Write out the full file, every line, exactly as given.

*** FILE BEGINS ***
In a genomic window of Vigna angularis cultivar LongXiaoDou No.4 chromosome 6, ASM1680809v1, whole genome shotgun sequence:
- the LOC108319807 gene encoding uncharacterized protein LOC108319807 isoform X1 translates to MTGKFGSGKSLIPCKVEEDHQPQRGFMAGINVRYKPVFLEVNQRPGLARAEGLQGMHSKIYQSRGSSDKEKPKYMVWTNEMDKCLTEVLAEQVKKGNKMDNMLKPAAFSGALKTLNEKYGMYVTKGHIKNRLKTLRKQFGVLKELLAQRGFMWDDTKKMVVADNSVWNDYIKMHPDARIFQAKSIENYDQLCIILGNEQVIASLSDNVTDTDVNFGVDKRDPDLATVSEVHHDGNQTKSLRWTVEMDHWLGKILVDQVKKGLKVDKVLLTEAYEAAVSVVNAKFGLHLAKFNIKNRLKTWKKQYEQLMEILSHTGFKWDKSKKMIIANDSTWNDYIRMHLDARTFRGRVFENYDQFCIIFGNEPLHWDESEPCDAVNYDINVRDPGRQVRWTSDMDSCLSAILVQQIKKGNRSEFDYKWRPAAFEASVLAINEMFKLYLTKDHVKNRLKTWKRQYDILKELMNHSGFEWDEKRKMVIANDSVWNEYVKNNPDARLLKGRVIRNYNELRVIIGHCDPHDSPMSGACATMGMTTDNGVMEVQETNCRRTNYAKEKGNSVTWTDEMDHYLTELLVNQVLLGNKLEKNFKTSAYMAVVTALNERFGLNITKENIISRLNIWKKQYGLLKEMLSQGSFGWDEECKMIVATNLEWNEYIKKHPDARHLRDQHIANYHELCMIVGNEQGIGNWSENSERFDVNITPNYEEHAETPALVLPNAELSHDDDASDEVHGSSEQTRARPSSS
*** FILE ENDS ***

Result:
In a genomic window of Vigna angularis cultivar LongXiaoDou No.4 chromosome 6, ASM1680809v1, whole genome shotgun sequence:
- the LOC108319807 gene encoding uncharacterized protein LOC108319807 isoform X1 translates to MTGKFGSGKSLIPCKVEEDHQPQRGFMAGINVRYKPVFLEVNQRPGLARAEGLQGMHSKIYQSRGSSDKEKPKYMVWTNEMDKCLTEVLAEQVKKGNKMDNMLKPAAFSGALKTLNEKYGMYVTKGHIKNRLKTLRKQFGVLKELLAQRGFMWDDTKKMVVADNSVWNDYIKMHPDARIFQAKSIENYDQLCIILGNEQVIASLSDNVTDTDVNFGVDKRDPDLATVSEVHHDGNQTKSLRWTVEMDHWLGKILVDQVKKGLKVDKVLLTEAYEAAVSVVNAKFGLHLAKFNIKNRLKTWKKQYEQLMEILSHTGFKWDKSKKMIIANDSTWNDYIRMHLDARTFRGRVFENYDQFCIIFGNEPLHWDESEPCDAVNYDINVRDPGRQVRWTSDMDSCLSAILVQQIKKGNRSEFDYKWRPAAFEASVLAINEMFKLYLTKDHVKNRLKTWKRQYDILKELMNHSGFEWDEKRKMVIANDSVWNEYVKNNPDARLLKGRVIRNYNELRVIIGHCDPHDSPMSGACATMGMTTDNGVMEVQETNCRRTNYAKEKGNSVTWTDEMDHYLTELLVNQVLLGNKLEKNFKTSAYMAVVTALNERFGLNITKENIISRLNIWKKQYGLLKEMLSQGSFGWDEECKMIVATNLEWNEYIKKHPDARHLRDQHIANYHELCMIVGNEQGIGNWSENSERFDVNITPNYEEHAETPALVLPNAELSHDDDASDEVHGSSEQTRARPSSS